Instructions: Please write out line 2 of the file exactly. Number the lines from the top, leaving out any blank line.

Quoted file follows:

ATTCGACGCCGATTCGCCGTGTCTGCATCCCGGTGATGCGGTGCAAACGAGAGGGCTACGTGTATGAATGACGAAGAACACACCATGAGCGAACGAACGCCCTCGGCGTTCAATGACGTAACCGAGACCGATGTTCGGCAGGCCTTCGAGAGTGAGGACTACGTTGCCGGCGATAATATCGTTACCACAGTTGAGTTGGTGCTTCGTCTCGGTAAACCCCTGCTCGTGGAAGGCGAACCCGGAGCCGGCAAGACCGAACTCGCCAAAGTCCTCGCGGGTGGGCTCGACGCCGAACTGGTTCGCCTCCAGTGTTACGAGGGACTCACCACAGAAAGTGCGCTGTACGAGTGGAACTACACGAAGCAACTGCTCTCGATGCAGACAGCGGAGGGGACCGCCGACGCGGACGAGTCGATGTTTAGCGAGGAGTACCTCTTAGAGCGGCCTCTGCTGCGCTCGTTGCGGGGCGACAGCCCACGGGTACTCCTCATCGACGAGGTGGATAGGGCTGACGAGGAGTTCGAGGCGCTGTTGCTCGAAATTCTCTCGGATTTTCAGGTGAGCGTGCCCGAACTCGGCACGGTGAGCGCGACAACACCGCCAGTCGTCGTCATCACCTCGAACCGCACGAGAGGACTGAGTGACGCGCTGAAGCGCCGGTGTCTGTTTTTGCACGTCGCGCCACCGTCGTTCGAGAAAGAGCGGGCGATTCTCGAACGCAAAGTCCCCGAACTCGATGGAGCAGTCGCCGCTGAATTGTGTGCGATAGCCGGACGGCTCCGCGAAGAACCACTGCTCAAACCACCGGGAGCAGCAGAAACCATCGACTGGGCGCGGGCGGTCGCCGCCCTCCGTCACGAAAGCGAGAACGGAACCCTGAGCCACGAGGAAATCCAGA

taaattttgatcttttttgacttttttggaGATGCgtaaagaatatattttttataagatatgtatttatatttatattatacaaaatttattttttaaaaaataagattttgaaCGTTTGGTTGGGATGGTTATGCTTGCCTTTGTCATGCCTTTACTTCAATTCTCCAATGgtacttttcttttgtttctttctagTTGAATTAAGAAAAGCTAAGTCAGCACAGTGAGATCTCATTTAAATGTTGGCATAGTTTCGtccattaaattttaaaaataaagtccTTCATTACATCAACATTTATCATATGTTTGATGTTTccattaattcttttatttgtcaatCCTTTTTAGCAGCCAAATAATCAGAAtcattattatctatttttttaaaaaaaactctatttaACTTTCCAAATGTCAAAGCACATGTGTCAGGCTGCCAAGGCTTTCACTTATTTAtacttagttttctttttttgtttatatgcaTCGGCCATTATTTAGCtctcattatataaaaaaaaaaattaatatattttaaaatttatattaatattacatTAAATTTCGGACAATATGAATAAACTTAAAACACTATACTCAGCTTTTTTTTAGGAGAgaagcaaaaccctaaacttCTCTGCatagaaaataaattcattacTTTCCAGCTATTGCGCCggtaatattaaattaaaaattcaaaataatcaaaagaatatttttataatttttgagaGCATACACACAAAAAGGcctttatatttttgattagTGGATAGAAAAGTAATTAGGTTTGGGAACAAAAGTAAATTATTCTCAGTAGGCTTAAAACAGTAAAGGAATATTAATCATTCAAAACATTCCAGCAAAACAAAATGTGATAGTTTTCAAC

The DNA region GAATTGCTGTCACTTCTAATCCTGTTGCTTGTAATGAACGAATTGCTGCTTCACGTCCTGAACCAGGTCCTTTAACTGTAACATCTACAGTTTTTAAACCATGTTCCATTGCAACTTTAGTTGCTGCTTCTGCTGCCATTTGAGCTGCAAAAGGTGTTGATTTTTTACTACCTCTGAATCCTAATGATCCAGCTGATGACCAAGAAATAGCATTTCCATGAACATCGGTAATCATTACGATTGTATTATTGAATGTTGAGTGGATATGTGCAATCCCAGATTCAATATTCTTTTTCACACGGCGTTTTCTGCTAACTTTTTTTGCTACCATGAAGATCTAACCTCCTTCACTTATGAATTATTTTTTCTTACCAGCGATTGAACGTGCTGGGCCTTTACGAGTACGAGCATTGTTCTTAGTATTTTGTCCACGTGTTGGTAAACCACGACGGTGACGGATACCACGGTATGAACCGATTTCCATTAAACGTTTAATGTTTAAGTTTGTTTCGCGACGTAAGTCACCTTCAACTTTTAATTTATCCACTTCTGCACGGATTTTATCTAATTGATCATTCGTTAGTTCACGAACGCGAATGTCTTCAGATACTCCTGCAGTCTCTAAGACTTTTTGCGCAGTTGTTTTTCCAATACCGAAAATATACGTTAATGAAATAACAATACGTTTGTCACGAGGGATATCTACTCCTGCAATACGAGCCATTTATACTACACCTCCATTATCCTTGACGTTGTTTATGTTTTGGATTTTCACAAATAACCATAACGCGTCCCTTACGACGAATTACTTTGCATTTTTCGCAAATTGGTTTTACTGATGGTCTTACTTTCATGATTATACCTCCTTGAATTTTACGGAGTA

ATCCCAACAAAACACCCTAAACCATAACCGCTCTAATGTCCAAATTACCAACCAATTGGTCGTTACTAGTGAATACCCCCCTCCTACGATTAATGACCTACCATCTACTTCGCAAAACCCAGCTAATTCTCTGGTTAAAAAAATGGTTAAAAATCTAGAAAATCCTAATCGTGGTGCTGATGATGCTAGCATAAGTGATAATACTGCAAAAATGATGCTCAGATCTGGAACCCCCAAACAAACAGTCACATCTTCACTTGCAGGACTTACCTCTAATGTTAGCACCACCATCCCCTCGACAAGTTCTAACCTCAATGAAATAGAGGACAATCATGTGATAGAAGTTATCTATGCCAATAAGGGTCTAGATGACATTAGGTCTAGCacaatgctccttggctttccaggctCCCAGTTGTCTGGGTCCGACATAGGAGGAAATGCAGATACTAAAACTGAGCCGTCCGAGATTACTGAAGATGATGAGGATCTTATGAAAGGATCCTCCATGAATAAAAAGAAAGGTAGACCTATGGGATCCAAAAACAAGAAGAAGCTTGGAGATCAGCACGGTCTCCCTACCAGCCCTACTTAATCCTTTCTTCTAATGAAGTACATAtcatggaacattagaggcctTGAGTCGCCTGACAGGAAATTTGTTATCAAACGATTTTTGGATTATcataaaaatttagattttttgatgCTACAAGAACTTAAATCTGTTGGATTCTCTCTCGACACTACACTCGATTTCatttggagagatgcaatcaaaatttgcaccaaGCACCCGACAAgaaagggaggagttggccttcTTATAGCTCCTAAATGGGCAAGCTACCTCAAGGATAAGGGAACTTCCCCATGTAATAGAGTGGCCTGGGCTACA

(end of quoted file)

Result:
taaattttgatcttttttgacttttttggaGATGCgtaaagaatatattttttataagatatgtatttatatttatattatacaaaatttattttttaaaaaataagattttgaaCGTTTGGTTGGGATGGTTATGCTTGCCTTTGTCATGCCTTTACTTCAATTCTCCAATGgtacttttcttttgtttctttctagTTGAATTAAGAAAAGCTAAGTCAGCACAGTGAGATCTCATTTAAATGTTGGCATAGTTTCGtccattaaattttaaaaataaagtccTTCATTACATCAACATTTATCATATGTTTGATGTTTccattaattcttttatttgtcaatCCTTTTTAGCAGCCAAATAATCAGAAtcattattatctatttttttaaaaaaaactctatttaACTTTCCAAATGTCAAAGCACATGTGTCAGGCTGCCAAGGCTTTCACTTATTTAtacttagttttctttttttgtttatatgcaTCGGCCATTATTTAGCtctcattatataaaaaaaaaaattaatatattttaaaatttatattaatattacatTAAATTTCGGACAATATGAATAAACTTAAAACACTATACTCAGCTTTTTTTTAGGAGAgaagcaaaaccctaaacttCTCTGCatagaaaataaattcattacTTTCCAGCTATTGCGCCggtaatattaaattaaaaattcaaaataatcaaaagaatatttttataatttttgagaGCATACACACAAAAAGGcctttatatttttgattagTGGATAGAAAAGTAATTAGGTTTGGGAACAAAAGTAAATTATTCTCAGTAGGCTTAAAACAGTAAAGGAATATTAATCATTCAAAACATTCCAGCAAAACAAAATGTGATAGTTTTCAAC